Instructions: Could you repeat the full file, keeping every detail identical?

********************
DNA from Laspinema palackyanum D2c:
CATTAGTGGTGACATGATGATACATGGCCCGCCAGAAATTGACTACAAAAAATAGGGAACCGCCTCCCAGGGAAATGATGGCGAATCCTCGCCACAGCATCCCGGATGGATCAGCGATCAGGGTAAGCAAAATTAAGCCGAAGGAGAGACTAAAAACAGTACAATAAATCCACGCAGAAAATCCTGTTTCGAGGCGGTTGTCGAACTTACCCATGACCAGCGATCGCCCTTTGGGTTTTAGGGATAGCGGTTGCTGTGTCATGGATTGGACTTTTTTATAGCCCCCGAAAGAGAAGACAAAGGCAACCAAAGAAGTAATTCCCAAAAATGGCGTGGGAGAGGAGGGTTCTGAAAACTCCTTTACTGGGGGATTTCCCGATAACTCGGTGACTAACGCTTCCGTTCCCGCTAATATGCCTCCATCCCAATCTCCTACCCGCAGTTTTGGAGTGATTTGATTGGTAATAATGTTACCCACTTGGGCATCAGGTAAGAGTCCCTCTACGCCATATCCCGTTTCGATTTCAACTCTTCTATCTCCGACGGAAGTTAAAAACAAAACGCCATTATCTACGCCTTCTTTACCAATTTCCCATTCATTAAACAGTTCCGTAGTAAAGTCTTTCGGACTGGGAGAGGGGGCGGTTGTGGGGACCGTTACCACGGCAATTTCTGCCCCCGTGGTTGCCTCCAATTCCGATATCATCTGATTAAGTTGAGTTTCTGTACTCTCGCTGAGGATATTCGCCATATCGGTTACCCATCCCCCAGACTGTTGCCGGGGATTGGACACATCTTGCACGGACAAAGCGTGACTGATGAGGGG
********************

DNA from Laspinema palackyanum D2c:
CATTAGTGGTGACATGATGATACATGGCCCGCCAGAAATTGACTACAAAAAATAGGGAACCGCCTCCCAGGGAAATGATGGCGAATCCTCGCCACAGCATCCCGGATGGATCAGCGATCAGGGTAAGCAAAATTAAGCCGAAGGAGAGACTAAAAACAGTACAATAAATCCACGCAGAAAATCCTGTTTCGAGGCGGTTGTCGAACTTACCCATGACCAGCGATCGCCCTTTGGGTTTTAGGGATAGCGGTTGCTGTGTCATGGATTGGACTTTTTTATAGCCCCCGAAAGAGAAGACAAAGGCAACCAAAGAAGTAATTCCCAAAAATGGCGTGGGAGAGGAGGGTTCTGAAAACTCCTTTACTGGGGGATTTCCCGATAACTCGGTGACTAACGCTTCCGTTCCCGCTAATATGCCTCCATCCCAATCTCCTACCCGCAGTTTTGGAGTGATTTGATTGGTAATAATGTTACCCACTTGGGCATCAGGTAAGAGTCCCTCTACGCCATATCCCGTTTCGATTTCAACTCTTCTATCTCCGACGGAAGTTAAAAACAAAACGCCATTATCTACGCCTTCTTTACCAATTTCCCATTCATTAAACAGTTCCGTAGTAAAGTCTTTCGGACTGGGAGAGGGGGCGGTTGTGGGGACCGTTACCACGGCAATTTCTGCCCCCGTGGTTGCCTCCAATTCCGATATCATCTGATTAAGTTGAGTTTCTGTACTCTCGCTGAGGATATTCGCCATATCGGTTACCCATCCCCCAGACTGTTGCCGGGGATTGGACACATCTTGCACGGACAAAGCGTGACTGATGAGGGG